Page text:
- Chistopher Dorner: Anonymous Targets LAPD For Cyberattack (blogs.laweekly.com)
- Christopher Dorner: Ex-LAPD cop barricaded near Big Bear after shooting 2 more officers (dailymail.co.uk)
- Christopher Dorner: Death of a Coward (theroycroftreport.com)
I have never been to Los Angeles. I don’t know anyone who lives in Los Angeles. Everything I know about Los Angeles comes second-hand. Yet it was 20 years ago my first gig as a paid freelancer came when I wrote about the 1992 L.A. riots after the acquittal of the police officers who beat motorist Rodney King.
I can’t read that article now without wincing. It’s earnest and sincere, but it’s overwrought, poorly thought out and badly written. It’s not that I regret what I said when I was in my mid-Thirties, and I am not afraid of being angry, I’m not that angry young man anymore.
I’m gratified former Time magazine correspondent Sylvester Monroe who covered the uprising in L.A. wrote a remembrance of where he was 20 years ago and what has changed since then.
The 1992 Los Angeles riots were one of the biggest stories of my career and among the most personal. I wasn’t just a reporter covering the worst civil unrest in modern U.S. history. I was also an African-American man and father of an adolescent son ever mindful of close encounters of the worst kind with the police.
Reporting on the six days of deadly violence and vandalism following the acquittals of four white L.A. police officers tried for the brutal, videotaped beating of black motorist Rodney King resonated with me even more than the trial itself. In nearly 10 years as a Los Angeles correspondent for Time magazine, I was never stopped by the LAPD. As a young teenager, my son, Jason, was ticketed once for jaywalking. We paid a $50 fine and that was the end of it. But we both were always wary.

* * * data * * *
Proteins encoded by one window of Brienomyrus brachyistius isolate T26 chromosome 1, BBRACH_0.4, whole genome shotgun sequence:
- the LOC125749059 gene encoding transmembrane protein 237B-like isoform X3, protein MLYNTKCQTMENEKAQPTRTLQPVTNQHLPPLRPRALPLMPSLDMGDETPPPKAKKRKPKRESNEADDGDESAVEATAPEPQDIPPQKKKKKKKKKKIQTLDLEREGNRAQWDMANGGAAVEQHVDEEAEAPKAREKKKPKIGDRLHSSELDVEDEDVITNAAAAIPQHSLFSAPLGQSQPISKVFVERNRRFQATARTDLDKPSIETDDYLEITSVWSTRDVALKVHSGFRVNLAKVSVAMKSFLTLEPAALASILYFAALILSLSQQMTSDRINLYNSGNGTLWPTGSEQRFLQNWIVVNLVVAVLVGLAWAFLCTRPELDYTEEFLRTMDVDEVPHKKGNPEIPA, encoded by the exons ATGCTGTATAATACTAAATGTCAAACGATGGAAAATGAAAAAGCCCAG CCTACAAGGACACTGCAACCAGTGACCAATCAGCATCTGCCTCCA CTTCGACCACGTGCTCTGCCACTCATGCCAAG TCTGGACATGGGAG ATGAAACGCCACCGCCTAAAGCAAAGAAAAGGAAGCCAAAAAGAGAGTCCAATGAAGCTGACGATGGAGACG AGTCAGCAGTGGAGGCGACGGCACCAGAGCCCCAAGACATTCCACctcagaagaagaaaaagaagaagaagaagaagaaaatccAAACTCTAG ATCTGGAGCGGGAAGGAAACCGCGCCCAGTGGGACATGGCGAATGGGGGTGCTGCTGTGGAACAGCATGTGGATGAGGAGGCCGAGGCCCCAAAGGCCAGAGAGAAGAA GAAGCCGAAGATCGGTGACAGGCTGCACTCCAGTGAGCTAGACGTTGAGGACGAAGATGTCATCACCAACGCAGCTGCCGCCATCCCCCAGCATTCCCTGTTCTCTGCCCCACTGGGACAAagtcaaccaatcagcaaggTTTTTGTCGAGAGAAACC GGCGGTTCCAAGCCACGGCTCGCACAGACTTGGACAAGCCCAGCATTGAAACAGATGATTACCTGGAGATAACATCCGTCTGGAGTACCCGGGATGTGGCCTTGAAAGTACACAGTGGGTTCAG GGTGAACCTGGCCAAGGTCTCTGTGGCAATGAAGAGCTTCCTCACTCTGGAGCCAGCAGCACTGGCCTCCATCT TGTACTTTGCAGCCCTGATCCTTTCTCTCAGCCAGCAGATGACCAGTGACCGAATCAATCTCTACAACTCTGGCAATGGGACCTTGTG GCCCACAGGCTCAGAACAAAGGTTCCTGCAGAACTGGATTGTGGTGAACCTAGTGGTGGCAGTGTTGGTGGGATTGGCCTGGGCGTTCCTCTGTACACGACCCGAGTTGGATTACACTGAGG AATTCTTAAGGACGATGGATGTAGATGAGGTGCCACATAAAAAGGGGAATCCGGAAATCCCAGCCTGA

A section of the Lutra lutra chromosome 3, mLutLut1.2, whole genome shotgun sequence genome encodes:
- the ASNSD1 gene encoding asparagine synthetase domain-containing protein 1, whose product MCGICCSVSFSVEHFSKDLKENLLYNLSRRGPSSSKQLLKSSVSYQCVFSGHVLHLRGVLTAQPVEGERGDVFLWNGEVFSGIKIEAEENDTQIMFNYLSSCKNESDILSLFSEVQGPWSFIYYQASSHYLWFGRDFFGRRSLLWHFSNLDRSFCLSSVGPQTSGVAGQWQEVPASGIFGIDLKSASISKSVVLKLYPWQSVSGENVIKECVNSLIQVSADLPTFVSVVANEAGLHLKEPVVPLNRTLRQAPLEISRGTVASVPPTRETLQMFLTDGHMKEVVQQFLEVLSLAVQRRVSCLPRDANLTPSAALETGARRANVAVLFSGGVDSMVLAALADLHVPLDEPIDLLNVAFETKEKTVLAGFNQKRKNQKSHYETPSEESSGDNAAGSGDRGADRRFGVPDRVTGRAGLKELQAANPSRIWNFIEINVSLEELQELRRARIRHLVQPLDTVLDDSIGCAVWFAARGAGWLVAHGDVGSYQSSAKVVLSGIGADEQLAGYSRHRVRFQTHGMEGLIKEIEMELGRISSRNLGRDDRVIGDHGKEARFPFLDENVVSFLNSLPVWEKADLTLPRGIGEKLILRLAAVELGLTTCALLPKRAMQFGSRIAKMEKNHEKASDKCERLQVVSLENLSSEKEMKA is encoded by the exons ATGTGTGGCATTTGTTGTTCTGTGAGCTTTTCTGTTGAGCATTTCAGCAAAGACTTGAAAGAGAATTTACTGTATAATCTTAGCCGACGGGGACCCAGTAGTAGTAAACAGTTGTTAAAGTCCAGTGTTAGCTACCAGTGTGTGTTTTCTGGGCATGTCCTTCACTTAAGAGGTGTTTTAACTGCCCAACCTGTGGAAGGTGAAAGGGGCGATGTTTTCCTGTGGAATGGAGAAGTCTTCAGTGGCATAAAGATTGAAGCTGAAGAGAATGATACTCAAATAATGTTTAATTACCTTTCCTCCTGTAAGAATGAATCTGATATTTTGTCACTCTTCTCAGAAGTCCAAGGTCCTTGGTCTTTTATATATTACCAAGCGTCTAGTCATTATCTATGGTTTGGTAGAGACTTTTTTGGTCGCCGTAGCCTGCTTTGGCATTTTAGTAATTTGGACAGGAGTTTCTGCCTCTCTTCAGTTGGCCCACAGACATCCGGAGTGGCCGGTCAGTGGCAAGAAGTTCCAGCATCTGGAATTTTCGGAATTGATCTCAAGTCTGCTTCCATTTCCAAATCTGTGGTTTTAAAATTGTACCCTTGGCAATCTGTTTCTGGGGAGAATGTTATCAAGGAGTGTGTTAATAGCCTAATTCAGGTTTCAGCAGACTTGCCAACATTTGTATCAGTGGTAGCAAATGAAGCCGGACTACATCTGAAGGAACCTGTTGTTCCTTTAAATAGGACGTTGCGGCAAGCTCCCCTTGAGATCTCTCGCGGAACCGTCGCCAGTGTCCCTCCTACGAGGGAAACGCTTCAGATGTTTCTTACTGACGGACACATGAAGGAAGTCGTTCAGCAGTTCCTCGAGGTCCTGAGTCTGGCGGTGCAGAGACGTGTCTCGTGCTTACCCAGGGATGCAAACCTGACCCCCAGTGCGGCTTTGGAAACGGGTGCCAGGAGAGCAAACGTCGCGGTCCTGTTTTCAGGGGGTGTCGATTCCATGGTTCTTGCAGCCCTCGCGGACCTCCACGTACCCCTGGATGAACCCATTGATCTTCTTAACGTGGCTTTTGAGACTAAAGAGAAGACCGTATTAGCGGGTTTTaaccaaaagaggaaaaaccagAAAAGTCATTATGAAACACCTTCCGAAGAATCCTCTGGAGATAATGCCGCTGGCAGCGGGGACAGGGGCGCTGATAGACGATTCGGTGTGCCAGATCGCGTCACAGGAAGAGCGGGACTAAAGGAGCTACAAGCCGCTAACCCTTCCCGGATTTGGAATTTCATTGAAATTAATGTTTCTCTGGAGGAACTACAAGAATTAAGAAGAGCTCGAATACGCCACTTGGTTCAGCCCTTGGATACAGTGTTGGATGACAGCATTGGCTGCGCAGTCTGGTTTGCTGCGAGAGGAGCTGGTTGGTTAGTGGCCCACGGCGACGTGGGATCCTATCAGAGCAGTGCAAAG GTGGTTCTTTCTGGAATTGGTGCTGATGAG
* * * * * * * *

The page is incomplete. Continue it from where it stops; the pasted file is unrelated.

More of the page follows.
Twenty years later, relations between the Los Angeles police and the city’s black citizens are light-years beyond the tinderbox atmosphere that once prevailed, thanks to extensive police reforms, including a much-touted commitment to community policing, increased external oversight and more enlightened department leadership. Many black Angelenos now believe there has been so much progress that what happened in 1992 could not happen again. At least not in the same way.
One reason is that despite some ongoing racial tension, the people of Los Angeles generally get along much better than they did at the time of King’s famously plaintive plea: “Can we all just get along?”
“I do not feel it could happen again because [the police] are now accountable to us and want to be,” says Lawrence Tolliver, also black, who owns a popular barbershop just blocks from the infamous intersection of Florence and Normandie Avenues where white truck driver Reginald Denny was dragged from his truck and almost beaten to death by young black men right after the King trial verdicts. “If something like [the King beating] did happen today, it would be a lot different than in 1992. They would investigate it, and the current police chief would not let it get to that point. We have a lot more impact on the department now.”